'Cats Claw Back, Best WVU In Vegas Final

LAS VEGAS – West Virginia started hot but couldn't maintain its edge as Kentucky rallied past the Mountaineers 54-43 to win the Las Vegas Invitational here Saturday at the Orleans Arena.

WVU led by 10 at the half and as many as 32-20 with 14:40 remaining, but failed to translate the lead into sustainable momentum. After slowing Kentucky's front line throughout the first 25 minutes, the Mountaineers began to allow lobs over the top. Most of them went to Patrick Patterson, who began to finish around the rim after a series of misses. Patterson, who finished with a double-double, helped force West Virginia to change how it guarded the inside. The result was a 34-11 scoring deficit over the final 14-plus minutes.

It might have been different if West Virginia made shots. The Mountaineers (4-1) missed 15 of 18 three-pointers – including nine by Alex Ruoff – and were held to 30.6 percent from the field, their worst performance this season. They missed five of 11 free throws in the season half after missing 17 of 22 in the latter period during the semifinal win over Iowa. Kentucky, meanwhile, hit all 17 of their free throws in the final half and were a blistering 10-of-20 from the floor, most from close range. The ease of shots, head coach Bob Huggins said, was triggered by a lack of everything: effort, defensive intensity, intelligent decisions and the will to run through the offense as opposed to one-on-one play.

"When you add in not making shots, that all becomes magnified," Huggins said.

That was especially true when Kentucky took its first lead at 37-36 on a pair of Patterson free throws with nine minutes remaining. West Virginia turned the ball over the next trip when Truck Bryant tried to dribble through defenders. UK (4-2) hit a two on the ensuing possession, and WVU again failed to run through its set to find a shot. It was clearly the first bout of panic for the young squad, perhaps a side affect of the free throw shooting disease Huggins said could matriculate through teams. As athletic and physical as West Virginia has become, it's clear the team still must make shots to key itself.

"It's like your playing defense for no reason sometimes," said forward Da'Sean Butler, who had nine rebounds, seven points and three steals to lead WVU. "We were up 10 forever, and you can't keep allowing a team like that to stay around. They kept coming at us."

And finally bowled over via a 19-4 run. West Virginia's 32-20 lead was erased in six minutes, but it wasn't done so in knockout fashion. The Wildcats matched a to-then game-high six points in a row, then methodically added mini-runs of five and eight to go ahead 39-36 inside eight minutes.

That pattern of lobs and finishes or fouls continued through the next three minutes as the teams played to ties of 39 and 41 before Josh Harellson and Patterson scored consecutive inside baskets. Patterson added a free throw for a 46-41 Kentucky lead with 4:15 left. The Mountaineers became sloppy at that point, abandoning looks within the motion offense for poorly created shots off the dribble. That led to two turnovers and continued UK momentum inside three minutes. WVU failed to corral a loose ball after a Wildcat miss as the shot clock expired before Joe Mazzulla committed his fifth foul with 2:10 left to send tournament MVP Jodie Meeks to the line for two. He made both and WVU never seriously threatened again.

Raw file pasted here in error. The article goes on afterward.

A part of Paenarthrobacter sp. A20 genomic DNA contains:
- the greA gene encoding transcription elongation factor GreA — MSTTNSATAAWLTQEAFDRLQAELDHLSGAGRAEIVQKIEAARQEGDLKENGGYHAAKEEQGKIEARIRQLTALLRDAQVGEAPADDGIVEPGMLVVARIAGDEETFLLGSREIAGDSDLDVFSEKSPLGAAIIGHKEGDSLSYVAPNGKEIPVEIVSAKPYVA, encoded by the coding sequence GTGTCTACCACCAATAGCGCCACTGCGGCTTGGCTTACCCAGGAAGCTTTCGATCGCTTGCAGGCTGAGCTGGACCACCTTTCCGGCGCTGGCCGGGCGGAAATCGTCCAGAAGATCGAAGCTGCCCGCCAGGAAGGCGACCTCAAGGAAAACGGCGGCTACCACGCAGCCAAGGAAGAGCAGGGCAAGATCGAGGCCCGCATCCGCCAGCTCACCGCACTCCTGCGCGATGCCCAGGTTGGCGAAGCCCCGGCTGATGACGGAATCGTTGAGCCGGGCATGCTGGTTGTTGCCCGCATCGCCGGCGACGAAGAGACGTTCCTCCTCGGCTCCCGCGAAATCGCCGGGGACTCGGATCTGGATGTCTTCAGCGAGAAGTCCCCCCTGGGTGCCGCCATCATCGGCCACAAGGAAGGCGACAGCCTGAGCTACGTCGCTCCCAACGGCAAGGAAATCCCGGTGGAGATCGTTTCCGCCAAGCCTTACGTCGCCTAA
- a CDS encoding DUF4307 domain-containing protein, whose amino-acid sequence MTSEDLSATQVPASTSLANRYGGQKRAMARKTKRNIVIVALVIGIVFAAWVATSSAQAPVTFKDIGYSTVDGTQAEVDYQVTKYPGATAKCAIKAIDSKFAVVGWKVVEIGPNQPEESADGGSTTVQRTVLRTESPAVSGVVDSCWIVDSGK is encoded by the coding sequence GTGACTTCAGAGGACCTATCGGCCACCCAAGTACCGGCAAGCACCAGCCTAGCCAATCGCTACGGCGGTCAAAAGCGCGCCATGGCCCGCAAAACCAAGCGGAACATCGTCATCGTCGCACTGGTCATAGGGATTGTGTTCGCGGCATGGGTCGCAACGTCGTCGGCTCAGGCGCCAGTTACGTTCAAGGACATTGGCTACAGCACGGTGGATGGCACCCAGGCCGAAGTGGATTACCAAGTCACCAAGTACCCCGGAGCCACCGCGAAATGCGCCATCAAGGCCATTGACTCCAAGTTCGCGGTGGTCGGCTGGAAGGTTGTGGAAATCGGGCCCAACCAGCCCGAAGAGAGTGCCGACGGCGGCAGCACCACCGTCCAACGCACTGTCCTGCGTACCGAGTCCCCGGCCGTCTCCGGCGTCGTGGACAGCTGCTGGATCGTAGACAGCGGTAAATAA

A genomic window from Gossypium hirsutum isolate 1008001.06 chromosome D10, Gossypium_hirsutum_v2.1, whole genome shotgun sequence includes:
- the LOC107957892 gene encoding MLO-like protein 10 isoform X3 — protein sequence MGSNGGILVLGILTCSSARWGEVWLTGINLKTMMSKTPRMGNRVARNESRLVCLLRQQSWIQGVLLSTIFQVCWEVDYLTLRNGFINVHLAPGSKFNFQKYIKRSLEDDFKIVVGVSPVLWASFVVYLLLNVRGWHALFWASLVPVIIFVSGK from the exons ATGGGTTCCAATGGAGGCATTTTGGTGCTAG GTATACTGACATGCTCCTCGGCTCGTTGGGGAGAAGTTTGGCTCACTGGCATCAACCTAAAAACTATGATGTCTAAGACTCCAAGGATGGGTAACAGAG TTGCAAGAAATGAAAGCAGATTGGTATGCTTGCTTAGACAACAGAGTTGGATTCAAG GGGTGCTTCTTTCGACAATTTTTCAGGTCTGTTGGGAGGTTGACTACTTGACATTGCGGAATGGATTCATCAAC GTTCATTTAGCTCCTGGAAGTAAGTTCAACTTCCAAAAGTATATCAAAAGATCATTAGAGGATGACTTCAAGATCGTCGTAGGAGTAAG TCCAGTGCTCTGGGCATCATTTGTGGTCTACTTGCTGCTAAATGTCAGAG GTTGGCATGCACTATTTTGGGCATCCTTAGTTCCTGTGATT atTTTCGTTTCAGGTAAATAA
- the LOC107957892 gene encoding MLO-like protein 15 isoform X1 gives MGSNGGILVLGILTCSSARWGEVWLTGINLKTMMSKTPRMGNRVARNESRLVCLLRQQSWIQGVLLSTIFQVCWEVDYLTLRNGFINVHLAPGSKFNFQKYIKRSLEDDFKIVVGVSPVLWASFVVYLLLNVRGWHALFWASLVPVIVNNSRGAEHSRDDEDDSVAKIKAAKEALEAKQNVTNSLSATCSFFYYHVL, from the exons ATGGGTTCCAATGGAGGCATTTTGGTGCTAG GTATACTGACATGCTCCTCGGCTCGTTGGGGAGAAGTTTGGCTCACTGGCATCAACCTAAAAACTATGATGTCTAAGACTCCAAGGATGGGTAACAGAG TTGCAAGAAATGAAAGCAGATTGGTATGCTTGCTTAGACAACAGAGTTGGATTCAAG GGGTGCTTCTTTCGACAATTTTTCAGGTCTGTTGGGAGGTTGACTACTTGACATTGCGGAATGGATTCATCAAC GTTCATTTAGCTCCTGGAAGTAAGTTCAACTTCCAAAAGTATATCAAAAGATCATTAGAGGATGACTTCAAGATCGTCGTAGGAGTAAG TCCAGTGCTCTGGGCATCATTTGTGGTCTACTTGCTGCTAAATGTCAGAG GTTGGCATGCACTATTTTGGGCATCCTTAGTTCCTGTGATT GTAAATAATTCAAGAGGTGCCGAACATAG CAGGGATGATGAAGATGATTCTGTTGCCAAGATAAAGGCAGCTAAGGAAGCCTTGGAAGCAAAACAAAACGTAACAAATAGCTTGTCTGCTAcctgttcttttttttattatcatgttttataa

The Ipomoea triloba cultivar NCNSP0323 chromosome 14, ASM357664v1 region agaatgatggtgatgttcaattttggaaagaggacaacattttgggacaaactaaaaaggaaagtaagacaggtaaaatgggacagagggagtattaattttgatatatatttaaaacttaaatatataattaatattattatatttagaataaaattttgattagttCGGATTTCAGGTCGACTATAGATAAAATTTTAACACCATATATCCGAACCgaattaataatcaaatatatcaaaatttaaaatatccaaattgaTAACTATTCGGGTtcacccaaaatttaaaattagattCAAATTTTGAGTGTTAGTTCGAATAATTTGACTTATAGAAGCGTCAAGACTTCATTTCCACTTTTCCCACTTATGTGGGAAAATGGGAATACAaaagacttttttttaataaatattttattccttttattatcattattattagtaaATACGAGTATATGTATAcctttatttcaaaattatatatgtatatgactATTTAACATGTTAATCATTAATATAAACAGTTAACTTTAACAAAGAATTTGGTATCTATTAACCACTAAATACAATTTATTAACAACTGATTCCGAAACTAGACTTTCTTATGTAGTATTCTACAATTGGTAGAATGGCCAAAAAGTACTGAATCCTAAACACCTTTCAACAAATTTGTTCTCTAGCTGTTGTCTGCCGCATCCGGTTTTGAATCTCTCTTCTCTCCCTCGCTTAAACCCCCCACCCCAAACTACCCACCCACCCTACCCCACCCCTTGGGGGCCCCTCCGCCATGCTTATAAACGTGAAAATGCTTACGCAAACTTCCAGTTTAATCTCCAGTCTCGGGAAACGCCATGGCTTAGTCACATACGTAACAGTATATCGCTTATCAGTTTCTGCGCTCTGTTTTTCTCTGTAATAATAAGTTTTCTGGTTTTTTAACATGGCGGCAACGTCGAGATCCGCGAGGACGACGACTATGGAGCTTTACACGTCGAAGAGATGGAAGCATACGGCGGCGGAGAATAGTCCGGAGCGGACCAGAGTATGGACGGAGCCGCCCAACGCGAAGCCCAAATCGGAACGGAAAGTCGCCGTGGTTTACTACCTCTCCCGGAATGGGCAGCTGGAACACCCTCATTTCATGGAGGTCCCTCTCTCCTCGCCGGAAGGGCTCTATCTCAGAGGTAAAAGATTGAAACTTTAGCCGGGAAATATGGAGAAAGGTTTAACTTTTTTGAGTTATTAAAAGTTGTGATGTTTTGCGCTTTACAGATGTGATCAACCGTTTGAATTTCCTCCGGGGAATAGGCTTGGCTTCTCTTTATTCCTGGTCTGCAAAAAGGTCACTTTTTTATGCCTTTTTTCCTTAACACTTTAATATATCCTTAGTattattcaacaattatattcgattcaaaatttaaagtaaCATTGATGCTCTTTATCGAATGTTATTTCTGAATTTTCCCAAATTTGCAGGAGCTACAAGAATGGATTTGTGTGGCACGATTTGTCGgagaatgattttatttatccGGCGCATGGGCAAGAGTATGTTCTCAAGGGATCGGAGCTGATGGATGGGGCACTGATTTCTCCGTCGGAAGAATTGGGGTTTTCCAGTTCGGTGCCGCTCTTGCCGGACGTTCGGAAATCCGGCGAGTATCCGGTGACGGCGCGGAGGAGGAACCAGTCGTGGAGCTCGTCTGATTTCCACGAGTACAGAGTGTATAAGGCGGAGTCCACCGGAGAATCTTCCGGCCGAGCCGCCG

"We played a lot tougher," Kentucky head coach Billy Gillispie said. "They just missed shots. Anytime you play really good defense you have a chance. We had too many turnovers, but we started to think better."

Ruoff finished with a team-best 10 points for West Virginia. John Flowers and Bryant added six and five, respectively, and three others had four. Meeks led UK with 19, 12 of which came off a perfect performance from the foul line. Patterson scored 15 points and tallied 10 rebounds and Harrellson had 12 points – all enough to overcome another turnover-marred outing for the ‘Cats, who had 23. The Mountaineers had 16 turnovers and could translate Kentucky's 23 into just 15 points.

"This means a lot for our team chemistry and momentum," said Patterson, who considered West Virginia out of Huntington High. "We did a great job when the shot went up of contesting it and getting to the glass on our end."

West Virginia led 26-16 at the break. WVU scored nine of the first 11 points of the game, the majority from the inside. It essentially maintained that cushion – UK never got closer than 13-10 – through the opening period, increasing it in the latter five-plus minutes by denying the Wildcats any points in that time. Leading 20-16 with five minutes left, Bryant hit a three-point for the Mountaineers. Butler and Flowers followed it with a free throw and a lay-in, the field goal coming via a gorgeous no-look transition pass from Ruoff for the last points of the half.

WVU made just 33 percent (10 of 30) from the floor, including eight misses in 10 tries from three-point range. But UK's 13 turnovers for 10 points and the Wildcats' own shooting woes (26.3 percent) helped the Mountaineers. Butler was especially active despite missing all five first-half field goals. He tallied seven rebounds, two assists and a steal while playing every minute.

Kentucky's biggest lead was 54-42 before Bryant hit a meaningless free throw with 17 seconds left for the final margin. Ruoff and Bryant were named to the all-tournament team. Patterson and Harrellson were also all-tournament. West Virginia falls to 4-13 all-time versus UK, with seven straight losses. The Mountaineers are now 2-3 all-time in games held in Nevada. Huggins' Kansas State team won the Las Vegas Classic in 2006. His Cincinnati team won it in 2001. He is 0-3 against Kentucky and 0-2 against Gillispie (Kansas State loss to Texas A&M in 2006-07).


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